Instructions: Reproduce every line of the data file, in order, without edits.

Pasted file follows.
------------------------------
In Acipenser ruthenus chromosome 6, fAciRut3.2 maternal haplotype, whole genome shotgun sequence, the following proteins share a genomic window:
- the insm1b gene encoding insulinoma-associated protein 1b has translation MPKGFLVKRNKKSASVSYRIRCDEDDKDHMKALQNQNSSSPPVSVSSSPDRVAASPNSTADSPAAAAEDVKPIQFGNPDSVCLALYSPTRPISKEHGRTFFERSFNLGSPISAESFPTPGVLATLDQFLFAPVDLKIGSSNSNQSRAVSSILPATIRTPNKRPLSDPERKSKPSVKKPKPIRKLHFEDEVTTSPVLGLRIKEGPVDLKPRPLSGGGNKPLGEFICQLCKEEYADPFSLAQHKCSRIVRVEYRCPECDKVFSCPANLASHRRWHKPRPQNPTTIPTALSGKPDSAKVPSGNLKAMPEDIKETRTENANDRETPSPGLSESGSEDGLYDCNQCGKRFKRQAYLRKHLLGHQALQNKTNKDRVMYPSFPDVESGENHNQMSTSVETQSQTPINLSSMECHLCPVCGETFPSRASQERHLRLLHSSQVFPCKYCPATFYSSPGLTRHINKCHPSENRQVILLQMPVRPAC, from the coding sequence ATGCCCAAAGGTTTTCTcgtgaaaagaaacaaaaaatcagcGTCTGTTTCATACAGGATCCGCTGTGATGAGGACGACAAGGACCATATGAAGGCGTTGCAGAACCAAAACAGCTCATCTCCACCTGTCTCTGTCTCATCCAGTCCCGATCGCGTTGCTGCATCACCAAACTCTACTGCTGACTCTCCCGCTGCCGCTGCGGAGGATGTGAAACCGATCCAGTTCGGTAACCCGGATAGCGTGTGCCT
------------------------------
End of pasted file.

In Acipenser ruthenus chromosome 6, fAciRut3.2 maternal haplotype, whole genome shotgun sequence, the following proteins share a genomic window:
- the insm1b gene encoding insulinoma-associated protein 1b has translation MPKGFLVKRNKKSASVSYRIRCDEDDKDHMKALQNQNSSSPPVSVSSSPDRVAASPNSTADSPAAAAEDVKPIQFGNPDSVCLALYSPTRPISKEHGRTFFERSFNLGSPISAESFPTPGVLATLDQFLFAPVDLKIGSSNSNQSRAVSSILPATIRTPNKRPLSDPERKSKPSVKKPKPIRKLHFEDEVTTSPVLGLRIKEGPVDLKPRPLSGGGNKPLGEFICQLCKEEYADPFSLAQHKCSRIVRVEYRCPECDKVFSCPANLASHRRWHKPRPQNPTTIPTALSGKPDSAKVPSGNLKAMPEDIKETRTENANDRETPSPGLSESGSEDGLYDCNQCGKRFKRQAYLRKHLLGHQALQNKTNKDRVMYPSFPDVESGENHNQMSTSVETQSQTPINLSSMECHLCPVCGETFPSRASQERHLRLLHSSQVFPCKYCPATFYSSPGLTRHINKCHPSENRQVILLQMPVRPAC, from the coding sequence ATGCCCAAAGGTTTTCTcgtgaaaagaaacaaaaaatcagcGTCTGTTTCATACAGGATCCGCTGTGATGAGGACGACAAGGACCATATGAAGGCGTTGCAGAACCAAAACAGCTCATCTCCACCTGTCTCTGTCTCATCCAGTCCCGATCGCGTTGCTGCATCACCAAACTCTACTGCTGACTCTCCCGCTGCCGCTGCGGAGGATGTGAAACCGATCCAGTTCGGTAACCCGGATAGCGTGTGCCT